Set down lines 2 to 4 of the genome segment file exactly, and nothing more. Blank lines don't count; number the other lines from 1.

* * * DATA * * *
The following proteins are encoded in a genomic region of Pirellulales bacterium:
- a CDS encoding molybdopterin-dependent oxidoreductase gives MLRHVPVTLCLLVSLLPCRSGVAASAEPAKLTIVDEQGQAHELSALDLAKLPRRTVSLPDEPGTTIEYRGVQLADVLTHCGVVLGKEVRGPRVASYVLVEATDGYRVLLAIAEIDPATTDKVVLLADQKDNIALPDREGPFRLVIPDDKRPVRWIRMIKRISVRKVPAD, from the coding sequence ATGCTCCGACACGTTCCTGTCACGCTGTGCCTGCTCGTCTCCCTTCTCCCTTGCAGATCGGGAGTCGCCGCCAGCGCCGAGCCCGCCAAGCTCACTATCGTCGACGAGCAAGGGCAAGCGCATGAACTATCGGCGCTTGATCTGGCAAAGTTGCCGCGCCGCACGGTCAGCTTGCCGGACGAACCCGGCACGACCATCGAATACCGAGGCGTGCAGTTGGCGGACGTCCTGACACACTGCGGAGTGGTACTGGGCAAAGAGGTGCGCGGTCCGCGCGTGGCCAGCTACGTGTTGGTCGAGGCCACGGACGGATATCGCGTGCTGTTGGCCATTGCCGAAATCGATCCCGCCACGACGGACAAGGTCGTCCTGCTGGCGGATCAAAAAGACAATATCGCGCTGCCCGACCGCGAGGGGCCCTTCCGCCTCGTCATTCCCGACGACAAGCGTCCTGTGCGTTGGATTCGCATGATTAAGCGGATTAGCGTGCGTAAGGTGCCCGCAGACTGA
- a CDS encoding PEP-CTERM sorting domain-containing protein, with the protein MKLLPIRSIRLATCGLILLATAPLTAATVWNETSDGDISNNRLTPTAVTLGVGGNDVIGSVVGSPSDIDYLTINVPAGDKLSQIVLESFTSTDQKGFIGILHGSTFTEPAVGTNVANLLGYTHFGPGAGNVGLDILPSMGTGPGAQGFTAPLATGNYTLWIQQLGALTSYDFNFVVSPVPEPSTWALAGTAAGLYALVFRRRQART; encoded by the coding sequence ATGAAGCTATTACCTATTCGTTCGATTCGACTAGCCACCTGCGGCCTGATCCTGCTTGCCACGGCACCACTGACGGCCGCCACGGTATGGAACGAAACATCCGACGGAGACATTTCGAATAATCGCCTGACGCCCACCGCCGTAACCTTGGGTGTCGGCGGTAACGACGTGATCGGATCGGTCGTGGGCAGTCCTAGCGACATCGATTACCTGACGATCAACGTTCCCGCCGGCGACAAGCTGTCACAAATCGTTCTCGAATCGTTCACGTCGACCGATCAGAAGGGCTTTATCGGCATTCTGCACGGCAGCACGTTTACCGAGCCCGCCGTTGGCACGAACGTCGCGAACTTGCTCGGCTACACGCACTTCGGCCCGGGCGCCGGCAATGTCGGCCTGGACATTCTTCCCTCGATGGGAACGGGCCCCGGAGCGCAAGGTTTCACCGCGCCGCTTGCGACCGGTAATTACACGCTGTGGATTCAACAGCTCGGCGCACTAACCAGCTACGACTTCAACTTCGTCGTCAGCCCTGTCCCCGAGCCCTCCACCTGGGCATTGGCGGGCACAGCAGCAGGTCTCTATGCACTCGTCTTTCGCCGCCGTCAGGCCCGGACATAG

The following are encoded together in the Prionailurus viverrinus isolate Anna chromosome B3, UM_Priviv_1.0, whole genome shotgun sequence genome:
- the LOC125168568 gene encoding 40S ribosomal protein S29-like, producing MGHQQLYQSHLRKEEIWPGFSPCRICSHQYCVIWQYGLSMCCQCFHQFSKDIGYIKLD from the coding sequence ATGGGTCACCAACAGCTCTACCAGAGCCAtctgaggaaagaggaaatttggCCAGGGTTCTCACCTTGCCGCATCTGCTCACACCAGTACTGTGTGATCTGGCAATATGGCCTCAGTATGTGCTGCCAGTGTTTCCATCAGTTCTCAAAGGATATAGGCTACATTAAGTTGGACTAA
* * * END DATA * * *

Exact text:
- a CDS encoding molybdopterin-dependent oxidoreductase gives MLRHVPVTLCLLVSLLPCRSGVAASAEPAKLTIVDEQGQAHELSALDLAKLPRRTVSLPDEPGTTIEYRGVQLADVLTHCGVVLGKEVRGPRVASYVLVEATDGYRVLLAIAEIDPATTDKVVLLADQKDNIALPDREGPFRLVIPDDKRPVRWIRMIKRISVRKVPAD, from the coding sequence ATGCTCCGACACGTTCCTGTCACGCTGTGCCTGCTCGTCTCCCTTCTCCCTTGCAGATCGGGAGTCGCCGCCAGCGCCGAGCCCGCCAAGCTCACTATCGTCGACGAGCAAGGGCAAGCGCATGAACTATCGGCGCTTGATCTGGCAAAGTTGCCGCGCCGCACGGTCAGCTTGCCGGACGAACCCGGCACGACCATCGAATACCGAGGCGTGCAGTTGGCGGACGTCCTGACACACTGCGGAGTGGTACTGGGCAAAGAGGTGCGCGGTCCGCGCGTGGCCAGCTACGTGTTGGTCGAGGCCACGGACGGATATCGCGTGCTGTTGGCCATTGCCGAAATCGATCCCGCCACGACGGACAAGGTCGTCCTGCTGGCGGATCAAAAAGACAATATCGCGCTGCCCGACCGCGAGGGGCCCTTCCGCCTCGTCATTCCCGACGACAAGCGTCCTGTGCGTTGGATTCGCATGATTAAGCGGATTAGCGTGCGTAAGGTGCCCGCAGACTGA
- a CDS encoding PEP-CTERM sorting domain-containing protein, with the protein MKLLPIRSIRLATCGLILLATAPLTAATVWNETSDGDISNNRLTPTAVTLGVGGNDVIGSVVGSPSDIDYLTINVPAGDKLSQIVLESFTSTDQKGFIGILHGSTFTEPAVGTNVANLLGYTHFGPGAGNVGLDILPSMGTGPGAQGFTAPLATGNYTLWIQQLGALTSYDFNFVVSPVPEPSTWALAGTAAGLYALVFRRRQART; encoded by the coding sequence ATGAAGCTATTACCTATTCGTTCGATTCGACTAGCCACCTGCGGCCTGATCCTGCTTGCCACGGCACCACTGACGGCCGCCACGGTATGGAACGAAACATCCGACGGAGACATTTCGAATAATCGCCTGACGCCCACCGCCGTAACCTTGGGTGTCGGCGGTAACGACGTGATCGGATCGGTCGTGGGCAGTCCTAGCGACATCGATTACCTGACGATCAACGTTCCCGCCGGCGACAAGCTGTCACAAATCGTTCTCGAATCGTTCACGTCGACCGATCAGAAGGGCTTTATCGGCATTCTGCACGGCAGCACGTTTACCGAGCCCGCCGTTGGCACGAACGTCGCGAACTTGCTCGGCTACACGCACTTCGGCCCGGGCGCCGGCAATGTCGGCCTGGACATTCTTCCCTCGATGGGAACGGGCCCCGGAGCGCAAGGTTTCACCGCGCCGCTTGCGACCGGTAATTACACGCTGTGGATTCAACAGCTCGGCGCACTAACCAGCTACGACTTCAACTTCGTCGTCAGCCCTGTCCCCGAGCCCTCCACCTGGGCATTGGCGGGCACAGCAGCAGGTCTCTATGCACTCGTCTTTCGCCGCCGTCAGGCCCGGACATAG

The following are encoded together in the Prionailurus viverrinus isolate Anna chromosome B3, UM_Priviv_1.0, whole genome shotgun sequence genome: